US, India Leaders Pledge to Boost Security, Trade Ties
U.S. President Donald Trump and Indian Prime Minister Narendra Modi are pledging to work together to boost security and trade ties.
The two countries “look forward to working together on advanced defense equipment and technology at a level commensurate with that of the closest allies and partners of the United States,” the White House said in a statement issued Monday evening.
Declaring his talks with the president “very successful and very fruitful,” the visiting Indian prime minister gave his host a trademark bear hug in the Rose Garden at the conclusion of their respective statements.
They did not take questions from the dozens of White House correspondents and visiting Indian reporters.
Modi also announced increased cooperation on fighting terrorism, including enhanced sharing of intelligence.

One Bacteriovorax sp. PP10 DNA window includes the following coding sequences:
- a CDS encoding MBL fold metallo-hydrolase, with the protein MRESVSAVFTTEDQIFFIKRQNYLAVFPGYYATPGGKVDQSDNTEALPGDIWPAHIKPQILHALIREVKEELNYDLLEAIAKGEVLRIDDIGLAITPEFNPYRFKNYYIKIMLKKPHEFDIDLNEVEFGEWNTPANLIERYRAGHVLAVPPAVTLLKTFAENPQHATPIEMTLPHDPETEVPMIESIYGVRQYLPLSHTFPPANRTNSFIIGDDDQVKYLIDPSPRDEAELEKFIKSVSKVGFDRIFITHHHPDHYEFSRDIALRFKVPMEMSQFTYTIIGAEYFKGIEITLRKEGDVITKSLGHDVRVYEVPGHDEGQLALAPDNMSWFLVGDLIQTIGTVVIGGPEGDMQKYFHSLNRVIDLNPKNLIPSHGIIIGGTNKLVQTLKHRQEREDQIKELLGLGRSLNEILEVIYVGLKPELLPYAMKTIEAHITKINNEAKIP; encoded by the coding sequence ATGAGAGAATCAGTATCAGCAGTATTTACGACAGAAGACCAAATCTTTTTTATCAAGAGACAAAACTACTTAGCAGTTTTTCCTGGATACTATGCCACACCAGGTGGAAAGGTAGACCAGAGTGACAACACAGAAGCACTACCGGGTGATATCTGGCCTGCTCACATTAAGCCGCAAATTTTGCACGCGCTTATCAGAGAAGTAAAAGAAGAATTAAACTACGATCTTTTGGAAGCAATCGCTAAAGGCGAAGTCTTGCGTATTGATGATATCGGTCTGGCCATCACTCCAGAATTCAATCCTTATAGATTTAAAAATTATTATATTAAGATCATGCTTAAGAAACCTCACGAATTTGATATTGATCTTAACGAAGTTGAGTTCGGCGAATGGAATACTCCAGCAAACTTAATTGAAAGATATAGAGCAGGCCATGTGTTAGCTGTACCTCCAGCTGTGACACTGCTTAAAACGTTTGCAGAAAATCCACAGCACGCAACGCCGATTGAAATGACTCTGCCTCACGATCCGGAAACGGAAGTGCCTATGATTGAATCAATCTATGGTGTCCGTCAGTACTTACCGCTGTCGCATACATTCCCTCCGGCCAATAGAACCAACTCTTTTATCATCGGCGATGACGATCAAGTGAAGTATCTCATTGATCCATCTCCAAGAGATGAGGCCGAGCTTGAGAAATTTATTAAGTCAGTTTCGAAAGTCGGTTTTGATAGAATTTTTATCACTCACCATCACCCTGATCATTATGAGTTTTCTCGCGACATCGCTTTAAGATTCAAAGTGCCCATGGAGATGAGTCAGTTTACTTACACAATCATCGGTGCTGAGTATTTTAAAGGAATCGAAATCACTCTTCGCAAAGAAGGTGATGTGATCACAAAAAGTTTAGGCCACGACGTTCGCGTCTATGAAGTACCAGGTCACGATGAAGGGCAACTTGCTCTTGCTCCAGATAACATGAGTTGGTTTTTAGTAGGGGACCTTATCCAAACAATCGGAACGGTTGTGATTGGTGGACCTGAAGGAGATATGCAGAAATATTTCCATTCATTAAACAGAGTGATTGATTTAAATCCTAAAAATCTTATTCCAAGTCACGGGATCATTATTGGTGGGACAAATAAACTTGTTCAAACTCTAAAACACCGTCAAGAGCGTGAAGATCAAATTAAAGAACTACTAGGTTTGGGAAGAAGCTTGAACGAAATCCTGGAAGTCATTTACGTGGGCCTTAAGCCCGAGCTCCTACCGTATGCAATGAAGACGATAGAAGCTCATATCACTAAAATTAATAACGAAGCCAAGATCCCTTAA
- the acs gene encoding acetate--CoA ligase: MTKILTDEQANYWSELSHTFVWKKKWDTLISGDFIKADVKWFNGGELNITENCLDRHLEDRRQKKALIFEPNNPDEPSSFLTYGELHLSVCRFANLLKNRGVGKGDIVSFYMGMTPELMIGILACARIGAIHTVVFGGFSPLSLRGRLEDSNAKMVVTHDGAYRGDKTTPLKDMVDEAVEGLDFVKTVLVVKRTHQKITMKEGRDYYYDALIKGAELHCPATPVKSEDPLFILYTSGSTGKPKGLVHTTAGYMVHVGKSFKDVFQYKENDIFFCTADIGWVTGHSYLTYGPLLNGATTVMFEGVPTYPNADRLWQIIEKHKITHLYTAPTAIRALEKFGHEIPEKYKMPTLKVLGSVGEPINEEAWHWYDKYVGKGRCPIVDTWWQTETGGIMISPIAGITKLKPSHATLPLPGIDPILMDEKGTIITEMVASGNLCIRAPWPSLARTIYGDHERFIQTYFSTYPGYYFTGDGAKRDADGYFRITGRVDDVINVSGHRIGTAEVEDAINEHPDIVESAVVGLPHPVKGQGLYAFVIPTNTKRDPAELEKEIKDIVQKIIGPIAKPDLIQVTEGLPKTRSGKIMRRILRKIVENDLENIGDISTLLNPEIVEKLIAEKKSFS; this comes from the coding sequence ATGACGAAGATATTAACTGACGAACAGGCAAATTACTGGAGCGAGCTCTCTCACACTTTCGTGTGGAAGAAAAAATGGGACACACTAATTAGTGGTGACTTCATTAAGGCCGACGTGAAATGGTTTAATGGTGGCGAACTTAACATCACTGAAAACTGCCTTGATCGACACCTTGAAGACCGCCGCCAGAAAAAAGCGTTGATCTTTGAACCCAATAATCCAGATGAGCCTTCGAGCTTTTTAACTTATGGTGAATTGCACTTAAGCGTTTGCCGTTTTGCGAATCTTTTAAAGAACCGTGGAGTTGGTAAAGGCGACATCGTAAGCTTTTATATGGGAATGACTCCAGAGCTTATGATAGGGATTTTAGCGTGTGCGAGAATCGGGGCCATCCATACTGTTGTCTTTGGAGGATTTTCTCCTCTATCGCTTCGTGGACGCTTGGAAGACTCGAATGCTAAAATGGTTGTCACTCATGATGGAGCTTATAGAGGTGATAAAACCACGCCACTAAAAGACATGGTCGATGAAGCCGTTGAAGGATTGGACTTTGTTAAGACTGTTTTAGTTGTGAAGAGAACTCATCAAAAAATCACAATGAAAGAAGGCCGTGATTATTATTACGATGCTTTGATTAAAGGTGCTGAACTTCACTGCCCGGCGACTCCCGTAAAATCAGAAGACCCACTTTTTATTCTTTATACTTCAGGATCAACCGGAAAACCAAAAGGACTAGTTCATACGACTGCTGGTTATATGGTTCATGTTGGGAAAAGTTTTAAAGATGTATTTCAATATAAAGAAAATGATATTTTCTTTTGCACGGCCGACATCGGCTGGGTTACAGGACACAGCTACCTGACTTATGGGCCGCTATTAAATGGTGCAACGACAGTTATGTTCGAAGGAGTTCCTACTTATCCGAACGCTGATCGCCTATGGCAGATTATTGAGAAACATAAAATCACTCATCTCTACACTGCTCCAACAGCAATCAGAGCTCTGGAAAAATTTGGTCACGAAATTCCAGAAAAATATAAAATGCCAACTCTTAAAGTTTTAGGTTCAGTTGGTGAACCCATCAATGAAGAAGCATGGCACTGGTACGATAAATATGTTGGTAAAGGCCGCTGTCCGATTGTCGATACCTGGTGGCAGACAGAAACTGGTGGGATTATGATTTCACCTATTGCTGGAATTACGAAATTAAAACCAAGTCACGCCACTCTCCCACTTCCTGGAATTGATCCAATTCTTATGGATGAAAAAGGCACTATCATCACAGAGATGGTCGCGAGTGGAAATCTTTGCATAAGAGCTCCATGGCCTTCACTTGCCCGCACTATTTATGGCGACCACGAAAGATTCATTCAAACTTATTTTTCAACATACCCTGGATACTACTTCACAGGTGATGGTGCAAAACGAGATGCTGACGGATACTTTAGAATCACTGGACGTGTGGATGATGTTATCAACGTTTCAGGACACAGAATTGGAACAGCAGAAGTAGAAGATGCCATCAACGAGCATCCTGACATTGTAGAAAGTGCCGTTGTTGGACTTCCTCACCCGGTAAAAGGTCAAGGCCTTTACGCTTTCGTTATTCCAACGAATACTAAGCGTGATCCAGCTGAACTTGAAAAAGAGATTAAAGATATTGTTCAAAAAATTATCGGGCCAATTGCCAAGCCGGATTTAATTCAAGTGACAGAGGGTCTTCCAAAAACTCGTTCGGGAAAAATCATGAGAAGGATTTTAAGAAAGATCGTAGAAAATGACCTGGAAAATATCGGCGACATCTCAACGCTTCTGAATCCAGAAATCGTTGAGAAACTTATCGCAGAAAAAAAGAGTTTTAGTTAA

“The top priority for both President Trump and I is to protect our societies from global challenges like terrorism, and our aim is to strengthen India and the United States, the two great democracies of the world,” Modi said alongside Trump.
The U.S. president said New Delhi and Washington can set an example for many other nations and make great strides in defeating common threats.
“We will destroy radical Islamic terrorism,” said the president.
UN Declares Formal End to Fighting in Colombia
The United Nations declared the war between Colombia and FARC rebels formally over Monday after the rebels completed their disarmament.
U.N. monitors say they have "the entirety of the FARC's registered individual arms stored away," except for a handful of weapons being used for security at rural demobilization camps.
Colombian President Juan Manuel Santos and FARC commander Timochenko will hold a formal ceremony marking the end of the fighting at one of those camps Tuesday.
Colombia and the FARC rebels signed a peace accord last year, ending more than 50 years of an uprising against a series of Colombian governments, killing more than 200,000 people.
As part of the accord, many of the former rebels will avoid prison as they transition into civilian life, and FARC will transform itself into a political party.
The government also has opened peace talks with the country's second rebel group, the National Liberation Army.